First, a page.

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The Bosching of John Hagee and the reddening of the moon

Tuesday, April 15th, 2014

[ by Charles Cameron -- in mental preparation for tonight's lunar eclipse, together with some quick eschatology, plenty of blood, and an Incan jaguar ]
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The upper panel, above, shows a detail of Hieronymus Bosch‘s Ghent representation of Christ carrying the Cross to his crucifixion, the focus here being on three of Bosch’s contemporaries depicted as citizens of Christ’s Jerusalem, mocking Christ as he moves through the crowd…

… while the lower panel has substituted for one of them the face of John Hagee, televangelist, senior pastor of the Cornerstone megahurch in San Antonio, TX, and (eventually disowned) endorser of Sen. John McCain‘s 2008 presidential bid.

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Hagee is in the news at the moment as a major promoter of the “Four Blood Moons” end times theory, according to which tonight will witness the first of four total lunar eclipses announcing — like four dots the style-books suggest when an ellipsis follows a period — the Great and Terrible Day of the Lord referred to in Joel 2.31:

Hre is Hagee, interviewed on this subject:

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There are numerous biblical references to Joel 2.31:

The sun shall be turned into darkness, and the moon into blood, before the great and the terrible day of the LORD come.

I shall not list all of them, but have selected those which most closely address the topic at hand.

Luke 21:25 picks up the theme:

And there shall be signs in the sun, and in the moon, and in the stars; and upon the earth distress of nations, with perplexity; the sea and the waves roaring;

And in Acts 2:20, the same author specifies these signs:

The sun shall be turned into darkness, and the moon into blood, before that great and notable day of the Lord come:

Unsurprisingly, the Revelation of John, 6:12 locates the blood moon in the sequence of Seven Seals that David Koresh was so concerned with…

And I beheld when he had opened the sixth seal, and, lo, there was a great earthquake; and the sun became black as sackcloth of hair, and the moon became as blood;

And lest there be any doubt, Joel himself in the same chapter at 2:11 makes it clear that the Great and Terrible Day will in fact be both Great and Terrible…

And the LORD shall utter his voice before his army: for his camp is very great: for he is strong that executeth his word: for the day of the LORD is great and very terrible; and who can abide it?

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It is something of a relief, then, to turn to NASA, where “signs in the skies” are considered more as opportunities for star-gazing than as precursors of Doom.

These things happen, NASA might say — tongue in cheek, perhaps — once in a blue moon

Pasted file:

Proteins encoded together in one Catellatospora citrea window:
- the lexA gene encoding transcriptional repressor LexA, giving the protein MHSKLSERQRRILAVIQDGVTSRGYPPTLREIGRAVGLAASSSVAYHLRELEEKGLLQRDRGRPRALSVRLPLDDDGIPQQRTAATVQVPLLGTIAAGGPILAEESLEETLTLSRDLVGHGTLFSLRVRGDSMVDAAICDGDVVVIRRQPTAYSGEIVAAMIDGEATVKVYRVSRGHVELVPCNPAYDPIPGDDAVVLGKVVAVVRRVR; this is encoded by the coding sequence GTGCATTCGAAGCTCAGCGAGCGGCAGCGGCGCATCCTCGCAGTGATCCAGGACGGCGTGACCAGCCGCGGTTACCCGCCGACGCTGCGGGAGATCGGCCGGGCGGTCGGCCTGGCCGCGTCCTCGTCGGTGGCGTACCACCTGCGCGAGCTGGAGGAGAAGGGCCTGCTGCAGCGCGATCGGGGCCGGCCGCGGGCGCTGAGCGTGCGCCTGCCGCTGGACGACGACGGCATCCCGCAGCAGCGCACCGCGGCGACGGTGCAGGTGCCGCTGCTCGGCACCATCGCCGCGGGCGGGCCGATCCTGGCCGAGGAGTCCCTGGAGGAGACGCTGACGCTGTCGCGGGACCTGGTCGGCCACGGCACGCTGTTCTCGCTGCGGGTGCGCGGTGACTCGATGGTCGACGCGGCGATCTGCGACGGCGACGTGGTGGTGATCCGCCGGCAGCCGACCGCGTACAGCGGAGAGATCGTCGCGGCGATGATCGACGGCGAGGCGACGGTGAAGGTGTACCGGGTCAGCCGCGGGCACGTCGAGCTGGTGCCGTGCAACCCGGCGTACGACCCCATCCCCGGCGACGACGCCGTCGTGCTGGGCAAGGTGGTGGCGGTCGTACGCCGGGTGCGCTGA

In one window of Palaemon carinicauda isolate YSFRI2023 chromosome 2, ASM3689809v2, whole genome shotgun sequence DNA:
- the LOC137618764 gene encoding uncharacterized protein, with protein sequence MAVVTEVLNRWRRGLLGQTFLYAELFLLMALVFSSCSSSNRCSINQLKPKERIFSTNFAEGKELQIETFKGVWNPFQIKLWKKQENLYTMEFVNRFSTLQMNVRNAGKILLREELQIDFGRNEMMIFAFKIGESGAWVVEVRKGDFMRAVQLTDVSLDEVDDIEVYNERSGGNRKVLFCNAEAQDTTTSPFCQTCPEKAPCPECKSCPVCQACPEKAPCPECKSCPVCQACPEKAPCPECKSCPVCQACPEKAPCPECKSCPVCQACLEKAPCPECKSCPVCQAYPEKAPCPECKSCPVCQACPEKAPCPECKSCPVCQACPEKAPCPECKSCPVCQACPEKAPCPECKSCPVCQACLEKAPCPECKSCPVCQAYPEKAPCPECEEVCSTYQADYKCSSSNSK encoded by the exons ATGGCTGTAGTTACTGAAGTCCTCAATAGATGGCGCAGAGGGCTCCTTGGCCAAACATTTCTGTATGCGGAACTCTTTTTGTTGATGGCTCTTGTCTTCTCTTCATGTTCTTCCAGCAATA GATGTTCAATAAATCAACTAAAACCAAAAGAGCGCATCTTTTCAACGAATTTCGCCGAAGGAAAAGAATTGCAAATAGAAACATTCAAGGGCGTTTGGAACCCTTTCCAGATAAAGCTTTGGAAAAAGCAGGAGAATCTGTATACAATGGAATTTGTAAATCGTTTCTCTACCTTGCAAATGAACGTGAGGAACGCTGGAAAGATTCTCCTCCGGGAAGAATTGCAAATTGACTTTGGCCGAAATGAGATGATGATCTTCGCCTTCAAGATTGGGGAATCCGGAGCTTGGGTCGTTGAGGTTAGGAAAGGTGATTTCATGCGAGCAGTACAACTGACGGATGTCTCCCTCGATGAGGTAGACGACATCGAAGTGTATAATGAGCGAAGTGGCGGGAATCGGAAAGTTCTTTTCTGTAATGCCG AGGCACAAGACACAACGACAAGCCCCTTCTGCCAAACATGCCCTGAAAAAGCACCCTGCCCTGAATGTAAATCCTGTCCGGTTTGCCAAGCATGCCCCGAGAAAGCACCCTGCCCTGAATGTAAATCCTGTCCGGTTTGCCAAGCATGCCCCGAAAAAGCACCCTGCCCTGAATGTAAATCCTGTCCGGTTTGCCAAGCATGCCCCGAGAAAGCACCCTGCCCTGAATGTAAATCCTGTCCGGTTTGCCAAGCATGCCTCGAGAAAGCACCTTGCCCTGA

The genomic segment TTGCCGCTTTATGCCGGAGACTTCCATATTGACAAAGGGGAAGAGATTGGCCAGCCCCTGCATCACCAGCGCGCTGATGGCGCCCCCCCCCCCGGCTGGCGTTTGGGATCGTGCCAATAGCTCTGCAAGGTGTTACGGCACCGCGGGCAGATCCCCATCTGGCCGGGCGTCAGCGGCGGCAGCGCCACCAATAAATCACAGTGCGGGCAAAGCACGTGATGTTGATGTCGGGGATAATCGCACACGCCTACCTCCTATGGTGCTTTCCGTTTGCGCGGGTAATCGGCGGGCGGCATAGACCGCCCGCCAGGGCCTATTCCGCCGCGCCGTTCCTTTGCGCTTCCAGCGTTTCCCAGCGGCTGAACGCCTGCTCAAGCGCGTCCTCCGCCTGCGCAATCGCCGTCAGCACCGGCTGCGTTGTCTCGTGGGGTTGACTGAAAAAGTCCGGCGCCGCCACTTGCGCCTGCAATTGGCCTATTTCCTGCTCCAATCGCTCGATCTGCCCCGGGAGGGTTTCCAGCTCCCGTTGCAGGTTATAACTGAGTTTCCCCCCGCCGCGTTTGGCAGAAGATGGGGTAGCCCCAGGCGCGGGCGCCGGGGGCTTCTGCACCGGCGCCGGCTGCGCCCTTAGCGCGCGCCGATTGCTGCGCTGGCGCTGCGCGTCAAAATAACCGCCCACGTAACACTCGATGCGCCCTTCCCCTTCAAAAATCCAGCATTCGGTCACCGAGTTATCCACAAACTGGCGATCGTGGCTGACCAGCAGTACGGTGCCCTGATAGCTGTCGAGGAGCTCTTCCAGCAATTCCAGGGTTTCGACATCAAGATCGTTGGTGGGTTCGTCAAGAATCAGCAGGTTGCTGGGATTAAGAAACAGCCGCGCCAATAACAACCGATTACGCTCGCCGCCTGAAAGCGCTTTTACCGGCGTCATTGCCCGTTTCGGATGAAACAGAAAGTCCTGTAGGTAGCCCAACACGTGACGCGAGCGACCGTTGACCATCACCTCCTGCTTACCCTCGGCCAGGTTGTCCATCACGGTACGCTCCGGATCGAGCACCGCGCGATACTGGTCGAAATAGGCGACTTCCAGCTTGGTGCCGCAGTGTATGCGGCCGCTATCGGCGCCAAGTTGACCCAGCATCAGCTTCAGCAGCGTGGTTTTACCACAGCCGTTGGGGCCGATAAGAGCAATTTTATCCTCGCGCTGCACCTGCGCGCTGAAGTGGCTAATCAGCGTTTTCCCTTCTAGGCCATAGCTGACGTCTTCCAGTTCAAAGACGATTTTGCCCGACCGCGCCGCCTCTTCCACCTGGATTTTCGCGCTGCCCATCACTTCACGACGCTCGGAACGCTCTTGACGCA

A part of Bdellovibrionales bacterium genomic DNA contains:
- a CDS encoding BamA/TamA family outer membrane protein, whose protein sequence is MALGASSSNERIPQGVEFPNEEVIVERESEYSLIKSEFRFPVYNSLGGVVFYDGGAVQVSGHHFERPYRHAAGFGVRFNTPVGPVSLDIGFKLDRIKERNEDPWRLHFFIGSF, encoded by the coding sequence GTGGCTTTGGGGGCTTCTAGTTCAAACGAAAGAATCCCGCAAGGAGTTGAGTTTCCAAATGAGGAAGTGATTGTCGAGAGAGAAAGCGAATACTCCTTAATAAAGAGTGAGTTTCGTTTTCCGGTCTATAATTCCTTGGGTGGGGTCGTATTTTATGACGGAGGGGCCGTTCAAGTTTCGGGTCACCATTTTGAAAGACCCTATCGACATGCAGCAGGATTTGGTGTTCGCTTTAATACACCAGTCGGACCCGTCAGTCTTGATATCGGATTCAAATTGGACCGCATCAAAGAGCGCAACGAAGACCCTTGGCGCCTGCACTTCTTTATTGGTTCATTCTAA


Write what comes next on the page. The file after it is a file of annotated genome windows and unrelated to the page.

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NASA’s eclipse website draws its data from Goddard astrophysicist Fred Espenak, whose “Mr Eclipse” website offers the following diagram of tonight’s eclipse and blood moon…

Espenak takes a long, long view of the “four blood moons” phenomenon:

April’s eclipse is the first to two total lunar eclipses in 2014. The second eclipse is on October 08 and it too is visible from the USA. In this case, the western USA sees the entire eclipse while the eastern USA misses the end of the eclipse because the Moon sets while the eclipse is still in progress.

These two eclipses of [2014] are the first of four consecutive total lunar eclipses (each separated by six months) – a series known as a tetrad. The third and fourth eclipses of the tetrad occur on April 04, 2015 and Sept. 28, 2015 .

During the 5000-year period from 2000 BCE through 3000 CE, there are 3479 total lunar eclipses. Approximately 16.3% (568) of all total eclipses belong to one of the 142 tetrads occurring over this period. The mechanism causing tetrads involves the eccentricity of Earth’s orbit in conjunction with the timing of eclipse seasons. During the present millennium, the first eclipse of every tetrad occurs during the period February to July. In later millennia, the first eclipse date gradually falls later in the year because of precession.

Italian astronomer Giovanni Schiaparelli first pointed out that the frequency of tetrads is variable over time. He noticed that tetrads were relatively plentiful during one 300-year interval, while none occurred during the next 300 years. For example, there are no tetrads from 1582 to 1908, but 17 tetrads occur during the following 2 and 1/2 centuries from 1909 to 2156. The ~565-year period of the tetrad “seasons” is tied to the slowly decreasing eccentricity of Earth’s orbit. Consequently, the tetrad period is gradually decreasing (Meeus, 2004). In the distant future when Earth’s eccentricity is 0 (about 470,000 years from now), tetrads will no longer be possible.